"We had to handle rapid reporting of the gestures to make sure they weren’t handled multiple times by having the user hold the position for a half a second or so to confirm that it was a gesture and not someone walking past in the background."

DA: Do you find these limitations frustratingly restrictive or do they inspire what you create?

SC: "Limitations and restrictions are not frustrating – even with limitations the R&D must still go on. The point in R&D is to find the good and bad things about the technology. Limitations don’t hold us back, but rather give us the opportunity to explore and become innovative with the technology we have. The technology itself is the inspiration.

"We are not the only ones that are doing R&D and the creators of the Kinect, Leap and Intel Camera are still working on these devices to fix these limitations, but they won’t know about these limitations without developers like us being creative and exploring these devices fully. We know we won't be able to create the whole 'Minority Report experience' right away but we can create small interactive systems that can really show off the technology and also our creativity."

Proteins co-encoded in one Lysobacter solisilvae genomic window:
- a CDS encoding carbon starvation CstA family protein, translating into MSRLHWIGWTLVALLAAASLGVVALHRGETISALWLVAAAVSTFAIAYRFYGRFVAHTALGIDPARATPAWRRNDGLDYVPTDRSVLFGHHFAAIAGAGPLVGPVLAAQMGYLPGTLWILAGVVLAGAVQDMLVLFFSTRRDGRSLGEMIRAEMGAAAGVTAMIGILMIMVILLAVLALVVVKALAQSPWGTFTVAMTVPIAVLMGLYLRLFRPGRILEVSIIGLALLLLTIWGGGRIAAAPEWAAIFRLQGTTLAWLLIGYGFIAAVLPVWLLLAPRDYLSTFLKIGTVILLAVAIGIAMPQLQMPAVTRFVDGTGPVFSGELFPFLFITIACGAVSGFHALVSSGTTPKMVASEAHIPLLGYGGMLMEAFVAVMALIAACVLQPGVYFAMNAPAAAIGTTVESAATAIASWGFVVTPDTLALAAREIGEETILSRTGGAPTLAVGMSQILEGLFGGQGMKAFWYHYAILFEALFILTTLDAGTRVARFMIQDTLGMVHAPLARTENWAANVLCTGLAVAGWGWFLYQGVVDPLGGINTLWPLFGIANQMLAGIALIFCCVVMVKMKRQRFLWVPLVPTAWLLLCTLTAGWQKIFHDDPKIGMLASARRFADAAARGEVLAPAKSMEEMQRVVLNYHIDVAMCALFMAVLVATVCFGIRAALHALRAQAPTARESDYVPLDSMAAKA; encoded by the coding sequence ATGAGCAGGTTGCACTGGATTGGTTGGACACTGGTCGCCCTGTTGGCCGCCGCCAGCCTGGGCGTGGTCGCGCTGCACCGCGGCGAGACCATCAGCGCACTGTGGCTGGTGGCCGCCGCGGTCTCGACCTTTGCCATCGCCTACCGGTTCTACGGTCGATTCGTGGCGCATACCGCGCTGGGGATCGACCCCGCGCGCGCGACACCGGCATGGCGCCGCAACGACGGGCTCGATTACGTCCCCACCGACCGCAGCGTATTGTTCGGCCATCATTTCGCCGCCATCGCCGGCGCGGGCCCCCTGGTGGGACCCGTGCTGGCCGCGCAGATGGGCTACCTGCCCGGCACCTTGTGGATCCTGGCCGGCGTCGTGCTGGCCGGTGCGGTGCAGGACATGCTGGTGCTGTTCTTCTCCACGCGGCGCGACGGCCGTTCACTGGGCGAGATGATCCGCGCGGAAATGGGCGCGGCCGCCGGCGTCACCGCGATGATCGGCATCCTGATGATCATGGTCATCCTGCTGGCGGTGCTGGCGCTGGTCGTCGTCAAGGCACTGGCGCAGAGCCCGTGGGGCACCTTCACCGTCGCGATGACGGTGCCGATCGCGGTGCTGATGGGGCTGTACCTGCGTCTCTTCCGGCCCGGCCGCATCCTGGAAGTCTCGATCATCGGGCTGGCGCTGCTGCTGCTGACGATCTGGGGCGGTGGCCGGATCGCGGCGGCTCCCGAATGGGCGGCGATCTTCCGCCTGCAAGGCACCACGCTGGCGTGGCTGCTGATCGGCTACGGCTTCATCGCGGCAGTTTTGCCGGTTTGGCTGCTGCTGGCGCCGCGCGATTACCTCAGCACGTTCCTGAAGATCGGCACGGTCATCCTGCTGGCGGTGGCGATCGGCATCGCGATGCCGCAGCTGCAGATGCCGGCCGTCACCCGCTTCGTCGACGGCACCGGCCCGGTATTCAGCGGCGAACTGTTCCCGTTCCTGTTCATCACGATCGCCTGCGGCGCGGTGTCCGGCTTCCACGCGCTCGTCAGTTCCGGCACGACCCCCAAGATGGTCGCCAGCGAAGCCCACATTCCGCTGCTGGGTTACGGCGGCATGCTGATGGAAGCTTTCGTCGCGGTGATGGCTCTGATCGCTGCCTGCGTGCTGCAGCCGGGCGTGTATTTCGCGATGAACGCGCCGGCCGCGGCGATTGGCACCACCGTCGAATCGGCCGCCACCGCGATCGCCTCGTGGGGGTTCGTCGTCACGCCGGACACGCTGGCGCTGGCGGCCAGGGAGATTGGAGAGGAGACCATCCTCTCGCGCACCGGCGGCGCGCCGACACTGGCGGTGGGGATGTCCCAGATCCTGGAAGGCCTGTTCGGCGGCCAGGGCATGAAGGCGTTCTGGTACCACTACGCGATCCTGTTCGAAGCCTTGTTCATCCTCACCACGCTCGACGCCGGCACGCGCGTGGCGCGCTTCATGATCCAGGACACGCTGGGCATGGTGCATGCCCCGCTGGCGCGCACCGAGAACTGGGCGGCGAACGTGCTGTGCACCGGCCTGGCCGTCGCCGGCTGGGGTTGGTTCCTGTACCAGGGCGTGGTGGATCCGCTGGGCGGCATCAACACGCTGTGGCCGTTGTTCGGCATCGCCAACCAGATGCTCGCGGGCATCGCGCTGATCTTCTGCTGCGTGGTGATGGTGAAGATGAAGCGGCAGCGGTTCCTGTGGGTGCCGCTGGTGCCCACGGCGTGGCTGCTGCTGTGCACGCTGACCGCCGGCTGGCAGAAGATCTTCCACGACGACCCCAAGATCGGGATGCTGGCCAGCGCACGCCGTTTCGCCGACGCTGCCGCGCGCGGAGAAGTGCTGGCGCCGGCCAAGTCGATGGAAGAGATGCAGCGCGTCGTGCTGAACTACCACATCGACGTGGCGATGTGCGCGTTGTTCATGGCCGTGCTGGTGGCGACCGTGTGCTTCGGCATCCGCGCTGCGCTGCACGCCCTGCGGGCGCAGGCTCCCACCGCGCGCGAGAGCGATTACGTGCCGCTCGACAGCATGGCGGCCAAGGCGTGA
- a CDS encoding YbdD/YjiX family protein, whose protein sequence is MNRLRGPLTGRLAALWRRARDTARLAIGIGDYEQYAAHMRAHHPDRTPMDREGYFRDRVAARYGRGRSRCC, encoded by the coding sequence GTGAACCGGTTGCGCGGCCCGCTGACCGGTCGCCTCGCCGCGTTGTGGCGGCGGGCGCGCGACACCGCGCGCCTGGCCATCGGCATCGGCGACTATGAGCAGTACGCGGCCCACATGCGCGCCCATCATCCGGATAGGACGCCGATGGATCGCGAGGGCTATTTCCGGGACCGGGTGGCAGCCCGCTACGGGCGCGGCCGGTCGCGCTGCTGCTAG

GC: ""For example with the Intel camera, the restrictions did affect the result because ultimately we used hand gestures rather than the face detection we originally wanted to work with, but as we went in to the project with an R&D mindset this wasn’t frustrating."

One project allowed people to stand in front of a greenscreen and interact in real-time with a virtual character controllered live by a Specialmoves team member who was in front of a Kinect

One rather creepy project used the Intel Gesture Camera's facial tracking system to create a portrait who's eyes followed you around the room.

DA: Why do you think there's such interest currently in 'hacking' projects that bring together interactive design and real-world experiential design?